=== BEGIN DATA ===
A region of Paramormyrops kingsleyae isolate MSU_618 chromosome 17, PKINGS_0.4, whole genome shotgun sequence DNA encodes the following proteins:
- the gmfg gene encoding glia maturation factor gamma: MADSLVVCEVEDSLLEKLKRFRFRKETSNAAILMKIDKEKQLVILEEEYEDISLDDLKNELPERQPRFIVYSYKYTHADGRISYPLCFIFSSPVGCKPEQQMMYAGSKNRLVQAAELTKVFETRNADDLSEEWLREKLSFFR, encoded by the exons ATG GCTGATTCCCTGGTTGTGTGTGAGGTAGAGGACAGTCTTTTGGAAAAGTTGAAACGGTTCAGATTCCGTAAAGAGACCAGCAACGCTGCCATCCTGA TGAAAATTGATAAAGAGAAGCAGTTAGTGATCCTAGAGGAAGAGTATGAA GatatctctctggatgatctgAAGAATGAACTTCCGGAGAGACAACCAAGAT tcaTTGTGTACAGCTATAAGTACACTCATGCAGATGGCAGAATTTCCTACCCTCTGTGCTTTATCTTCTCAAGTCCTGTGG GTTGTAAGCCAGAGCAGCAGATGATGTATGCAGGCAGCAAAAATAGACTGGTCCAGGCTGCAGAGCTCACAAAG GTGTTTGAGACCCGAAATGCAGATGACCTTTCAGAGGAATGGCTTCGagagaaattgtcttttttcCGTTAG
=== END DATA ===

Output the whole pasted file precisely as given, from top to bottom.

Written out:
A region of Paramormyrops kingsleyae isolate MSU_618 chromosome 17, PKINGS_0.4, whole genome shotgun sequence DNA encodes the following proteins:
- the gmfg gene encoding glia maturation factor gamma: MADSLVVCEVEDSLLEKLKRFRFRKETSNAAILMKIDKEKQLVILEEEYEDISLDDLKNELPERQPRFIVYSYKYTHADGRISYPLCFIFSSPVGCKPEQQMMYAGSKNRLVQAAELTKVFETRNADDLSEEWLREKLSFFR, encoded by the exons ATG GCTGATTCCCTGGTTGTGTGTGAGGTAGAGGACAGTCTTTTGGAAAAGTTGAAACGGTTCAGATTCCGTAAAGAGACCAGCAACGCTGCCATCCTGA TGAAAATTGATAAAGAGAAGCAGTTAGTGATCCTAGAGGAAGAGTATGAA GatatctctctggatgatctgAAGAATGAACTTCCGGAGAGACAACCAAGAT tcaTTGTGTACAGCTATAAGTACACTCATGCAGATGGCAGAATTTCCTACCCTCTGTGCTTTATCTTCTCAAGTCCTGTGG GTTGTAAGCCAGAGCAGCAGATGATGTATGCAGGCAGCAAAAATAGACTGGTCCAGGCTGCAGAGCTCACAAAG GTGTTTGAGACCCGAAATGCAGATGACCTTTCAGAGGAATGGCTTCGagagaaattgtcttttttcCGTTAG